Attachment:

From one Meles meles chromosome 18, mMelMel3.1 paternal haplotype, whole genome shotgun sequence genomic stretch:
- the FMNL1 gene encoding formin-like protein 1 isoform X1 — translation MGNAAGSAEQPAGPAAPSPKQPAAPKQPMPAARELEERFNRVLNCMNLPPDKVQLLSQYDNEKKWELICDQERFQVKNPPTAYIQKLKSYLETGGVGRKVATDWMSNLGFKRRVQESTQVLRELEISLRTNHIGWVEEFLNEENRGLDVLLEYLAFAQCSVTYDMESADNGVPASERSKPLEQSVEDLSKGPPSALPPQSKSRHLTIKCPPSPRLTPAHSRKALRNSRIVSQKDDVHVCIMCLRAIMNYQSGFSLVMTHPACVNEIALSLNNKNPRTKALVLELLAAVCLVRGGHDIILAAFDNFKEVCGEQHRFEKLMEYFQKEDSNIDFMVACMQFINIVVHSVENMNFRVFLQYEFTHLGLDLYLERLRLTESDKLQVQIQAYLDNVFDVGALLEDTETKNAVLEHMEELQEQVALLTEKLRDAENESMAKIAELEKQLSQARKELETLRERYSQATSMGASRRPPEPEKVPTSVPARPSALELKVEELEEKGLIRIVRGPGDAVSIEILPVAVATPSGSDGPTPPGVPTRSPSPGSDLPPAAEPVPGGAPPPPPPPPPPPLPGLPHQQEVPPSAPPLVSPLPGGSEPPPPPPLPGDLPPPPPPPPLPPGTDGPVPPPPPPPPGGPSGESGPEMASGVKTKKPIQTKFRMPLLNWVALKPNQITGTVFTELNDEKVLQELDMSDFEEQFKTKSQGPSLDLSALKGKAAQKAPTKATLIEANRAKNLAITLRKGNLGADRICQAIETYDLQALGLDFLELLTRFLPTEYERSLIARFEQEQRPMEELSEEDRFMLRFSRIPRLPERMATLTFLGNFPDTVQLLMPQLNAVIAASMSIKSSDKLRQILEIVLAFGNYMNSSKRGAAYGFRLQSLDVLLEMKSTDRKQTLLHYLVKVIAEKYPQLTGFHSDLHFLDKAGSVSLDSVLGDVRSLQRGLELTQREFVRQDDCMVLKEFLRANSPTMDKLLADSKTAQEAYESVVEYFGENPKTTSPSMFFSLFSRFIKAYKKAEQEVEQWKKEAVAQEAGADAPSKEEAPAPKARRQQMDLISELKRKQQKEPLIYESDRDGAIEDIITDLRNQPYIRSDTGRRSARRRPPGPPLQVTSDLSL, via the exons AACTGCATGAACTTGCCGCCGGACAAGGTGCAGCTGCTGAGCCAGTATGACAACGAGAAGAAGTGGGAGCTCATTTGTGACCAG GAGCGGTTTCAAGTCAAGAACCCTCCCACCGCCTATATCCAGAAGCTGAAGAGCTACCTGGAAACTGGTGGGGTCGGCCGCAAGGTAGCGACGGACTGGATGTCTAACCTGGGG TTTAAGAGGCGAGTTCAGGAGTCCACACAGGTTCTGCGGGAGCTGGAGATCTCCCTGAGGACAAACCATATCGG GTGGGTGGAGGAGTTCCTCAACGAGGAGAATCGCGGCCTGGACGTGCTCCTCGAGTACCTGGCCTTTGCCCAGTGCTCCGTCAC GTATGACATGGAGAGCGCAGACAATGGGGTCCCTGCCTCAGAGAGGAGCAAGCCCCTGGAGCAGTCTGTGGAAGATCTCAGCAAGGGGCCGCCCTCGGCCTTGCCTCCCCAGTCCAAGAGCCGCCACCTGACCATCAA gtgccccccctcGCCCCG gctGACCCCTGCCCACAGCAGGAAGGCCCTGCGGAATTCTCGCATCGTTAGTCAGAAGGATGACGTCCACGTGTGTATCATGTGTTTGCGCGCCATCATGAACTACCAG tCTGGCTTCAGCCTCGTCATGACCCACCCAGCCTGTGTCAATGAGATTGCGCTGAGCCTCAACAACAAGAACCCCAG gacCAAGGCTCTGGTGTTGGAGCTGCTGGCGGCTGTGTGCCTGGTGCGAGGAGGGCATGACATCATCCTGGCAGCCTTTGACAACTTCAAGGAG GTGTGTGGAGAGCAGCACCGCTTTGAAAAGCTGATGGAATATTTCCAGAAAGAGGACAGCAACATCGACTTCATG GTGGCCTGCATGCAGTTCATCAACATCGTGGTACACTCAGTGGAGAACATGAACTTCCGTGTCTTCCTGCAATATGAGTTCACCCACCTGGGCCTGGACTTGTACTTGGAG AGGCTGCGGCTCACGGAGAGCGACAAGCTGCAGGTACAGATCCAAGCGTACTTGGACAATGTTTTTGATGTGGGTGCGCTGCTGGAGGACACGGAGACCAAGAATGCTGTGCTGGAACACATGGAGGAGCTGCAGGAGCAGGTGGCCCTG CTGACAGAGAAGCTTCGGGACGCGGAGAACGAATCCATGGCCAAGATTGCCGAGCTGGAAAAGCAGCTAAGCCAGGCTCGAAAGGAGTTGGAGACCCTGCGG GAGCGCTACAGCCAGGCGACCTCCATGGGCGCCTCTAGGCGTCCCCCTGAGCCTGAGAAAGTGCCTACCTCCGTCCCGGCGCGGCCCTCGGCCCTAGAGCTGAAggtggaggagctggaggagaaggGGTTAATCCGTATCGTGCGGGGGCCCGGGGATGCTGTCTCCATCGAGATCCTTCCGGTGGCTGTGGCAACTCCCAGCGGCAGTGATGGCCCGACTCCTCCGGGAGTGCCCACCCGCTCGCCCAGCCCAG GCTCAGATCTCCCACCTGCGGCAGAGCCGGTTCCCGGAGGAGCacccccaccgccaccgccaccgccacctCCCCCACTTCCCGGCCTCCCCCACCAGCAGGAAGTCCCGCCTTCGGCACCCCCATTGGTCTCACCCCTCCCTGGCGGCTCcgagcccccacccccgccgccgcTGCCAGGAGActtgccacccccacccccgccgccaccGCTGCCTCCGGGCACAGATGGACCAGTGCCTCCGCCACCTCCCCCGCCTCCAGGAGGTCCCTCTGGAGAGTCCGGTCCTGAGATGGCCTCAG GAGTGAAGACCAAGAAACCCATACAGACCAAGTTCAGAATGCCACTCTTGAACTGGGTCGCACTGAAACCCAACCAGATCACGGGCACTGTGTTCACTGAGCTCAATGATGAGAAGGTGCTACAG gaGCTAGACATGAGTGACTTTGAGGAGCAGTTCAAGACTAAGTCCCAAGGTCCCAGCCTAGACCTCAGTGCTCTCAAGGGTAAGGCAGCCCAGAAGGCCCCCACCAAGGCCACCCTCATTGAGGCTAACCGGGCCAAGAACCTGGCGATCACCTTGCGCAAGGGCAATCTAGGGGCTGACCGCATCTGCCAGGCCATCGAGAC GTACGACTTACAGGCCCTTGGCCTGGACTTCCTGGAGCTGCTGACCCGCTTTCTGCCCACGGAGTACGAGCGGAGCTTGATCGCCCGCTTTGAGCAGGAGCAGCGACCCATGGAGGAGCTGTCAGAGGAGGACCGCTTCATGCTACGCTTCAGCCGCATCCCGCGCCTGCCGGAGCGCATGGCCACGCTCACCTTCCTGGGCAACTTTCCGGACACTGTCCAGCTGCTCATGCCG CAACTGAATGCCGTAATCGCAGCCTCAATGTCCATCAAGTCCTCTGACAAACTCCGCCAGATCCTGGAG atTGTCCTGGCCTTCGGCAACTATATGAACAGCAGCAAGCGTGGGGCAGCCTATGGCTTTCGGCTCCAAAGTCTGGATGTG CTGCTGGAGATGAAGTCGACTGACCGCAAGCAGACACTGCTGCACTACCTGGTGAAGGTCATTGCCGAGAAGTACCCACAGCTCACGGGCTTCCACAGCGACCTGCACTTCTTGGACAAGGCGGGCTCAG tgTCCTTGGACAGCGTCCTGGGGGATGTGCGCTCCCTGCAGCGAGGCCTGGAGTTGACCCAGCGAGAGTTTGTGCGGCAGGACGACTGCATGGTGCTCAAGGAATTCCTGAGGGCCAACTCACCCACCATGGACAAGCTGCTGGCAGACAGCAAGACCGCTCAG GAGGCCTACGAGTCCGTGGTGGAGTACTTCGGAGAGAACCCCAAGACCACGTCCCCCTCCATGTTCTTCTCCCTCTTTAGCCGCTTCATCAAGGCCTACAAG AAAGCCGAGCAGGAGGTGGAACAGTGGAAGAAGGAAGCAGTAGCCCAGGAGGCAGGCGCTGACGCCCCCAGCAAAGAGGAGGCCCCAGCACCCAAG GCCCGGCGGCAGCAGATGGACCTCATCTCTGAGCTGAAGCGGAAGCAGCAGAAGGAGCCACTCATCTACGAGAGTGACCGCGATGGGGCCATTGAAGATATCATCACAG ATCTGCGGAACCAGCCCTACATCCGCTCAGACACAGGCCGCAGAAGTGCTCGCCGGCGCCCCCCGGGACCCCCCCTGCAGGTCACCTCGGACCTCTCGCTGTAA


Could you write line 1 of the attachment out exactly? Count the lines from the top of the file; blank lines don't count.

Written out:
From one Meles meles chromosome 18, mMelMel3.1 paternal haplotype, whole genome shotgun sequence genomic stretch: